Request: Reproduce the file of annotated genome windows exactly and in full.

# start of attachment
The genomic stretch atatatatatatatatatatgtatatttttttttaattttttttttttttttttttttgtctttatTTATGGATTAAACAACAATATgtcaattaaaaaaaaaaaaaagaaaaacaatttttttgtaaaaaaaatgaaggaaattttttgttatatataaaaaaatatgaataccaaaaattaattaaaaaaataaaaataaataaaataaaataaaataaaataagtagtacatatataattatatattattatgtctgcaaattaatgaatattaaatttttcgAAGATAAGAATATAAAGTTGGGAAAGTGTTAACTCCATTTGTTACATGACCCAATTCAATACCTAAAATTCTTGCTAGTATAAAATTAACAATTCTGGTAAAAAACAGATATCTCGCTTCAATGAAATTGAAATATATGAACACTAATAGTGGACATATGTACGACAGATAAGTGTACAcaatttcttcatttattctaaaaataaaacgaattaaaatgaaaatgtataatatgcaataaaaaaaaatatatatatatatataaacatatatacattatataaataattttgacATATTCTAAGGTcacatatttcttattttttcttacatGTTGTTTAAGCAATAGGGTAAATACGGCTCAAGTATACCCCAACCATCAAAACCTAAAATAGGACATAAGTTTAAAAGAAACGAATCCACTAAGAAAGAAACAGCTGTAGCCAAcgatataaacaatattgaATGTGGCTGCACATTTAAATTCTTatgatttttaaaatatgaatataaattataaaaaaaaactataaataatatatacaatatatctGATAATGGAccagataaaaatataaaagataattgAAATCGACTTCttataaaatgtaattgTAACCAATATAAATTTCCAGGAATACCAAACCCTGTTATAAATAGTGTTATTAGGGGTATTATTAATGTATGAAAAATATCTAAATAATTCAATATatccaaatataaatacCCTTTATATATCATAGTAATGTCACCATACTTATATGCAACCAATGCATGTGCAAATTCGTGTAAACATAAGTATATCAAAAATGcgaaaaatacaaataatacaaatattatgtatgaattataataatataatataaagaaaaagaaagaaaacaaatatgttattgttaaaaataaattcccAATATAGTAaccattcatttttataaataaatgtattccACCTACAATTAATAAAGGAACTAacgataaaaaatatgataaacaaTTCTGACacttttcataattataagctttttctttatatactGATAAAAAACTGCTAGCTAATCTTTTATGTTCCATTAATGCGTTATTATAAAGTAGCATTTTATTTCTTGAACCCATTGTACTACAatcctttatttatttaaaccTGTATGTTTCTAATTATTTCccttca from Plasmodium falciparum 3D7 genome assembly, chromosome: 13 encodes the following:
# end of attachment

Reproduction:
The genomic stretch atatatatatatatatatatgtatatttttttttaattttttttttttttttttttttgtctttatTTATGGATTAAACAACAATATgtcaattaaaaaaaaaaaaaagaaaaacaatttttttgtaaaaaaaatgaaggaaattttttgttatatataaaaaaatatgaataccaaaaattaattaaaaaaataaaaataaataaaataaaataaaataaaataagtagtacatatataattatatattattatgtctgcaaattaatgaatattaaatttttcgAAGATAAGAATATAAAGTTGGGAAAGTGTTAACTCCATTTGTTACATGACCCAATTCAATACCTAAAATTCTTGCTAGTATAAAATTAACAATTCTGGTAAAAAACAGATATCTCGCTTCAATGAAATTGAAATATATGAACACTAATAGTGGACATATGTACGACAGATAAGTGTACAcaatttcttcatttattctaaaaataaaacgaattaaaatgaaaatgtataatatgcaataaaaaaaaatatatatatatatataaacatatatacattatataaataattttgacATATTCTAAGGTcacatatttcttattttttcttacatGTTGTTTAAGCAATAGGGTAAATACGGCTCAAGTATACCCCAACCATCAAAACCTAAAATAGGACATAAGTTTAAAAGAAACGAATCCACTAAGAAAGAAACAGCTGTAGCCAAcgatataaacaatattgaATGTGGCTGCACATTTAAATTCTTatgatttttaaaatatgaatataaattataaaaaaaaactataaataatatatacaatatatctGATAATGGAccagataaaaatataaaagataattgAAATCGACTTCttataaaatgtaattgTAACCAATATAAATTTCCAGGAATACCAAACCCTGTTATAAATAGTGTTATTAGGGGTATTATTAATGTATGAAAAATATCTAAATAATTCAATATatccaaatataaatacCCTTTATATATCATAGTAATGTCACCATACTTATATGCAACCAATGCATGTGCAAATTCGTGTAAACATAAGTATATCAAAAATGcgaaaaatacaaataatacaaatattatgtatgaattataataatataatataaagaaaaagaaagaaaacaaatatgttattgttaaaaataaattcccAATATAGTAaccattcatttttataaataaatgtattccACCTACAATTAATAAAGGAACTAacgataaaaaatatgataaacaaTTCTGACacttttcataattataagctttttctttatatactGATAAAAAACTGCTAGCTAATCTTTTATGTTCCATTAATGCGTTATTATAAAGTAGCATTTTATTTCTTGAACCCATTGTACTACAatcctttatttatttaaaccTGTATGTTTCTAATTATTTCccttca from Plasmodium falciparum 3D7 genome assembly, chromosome: 13 encodes the following: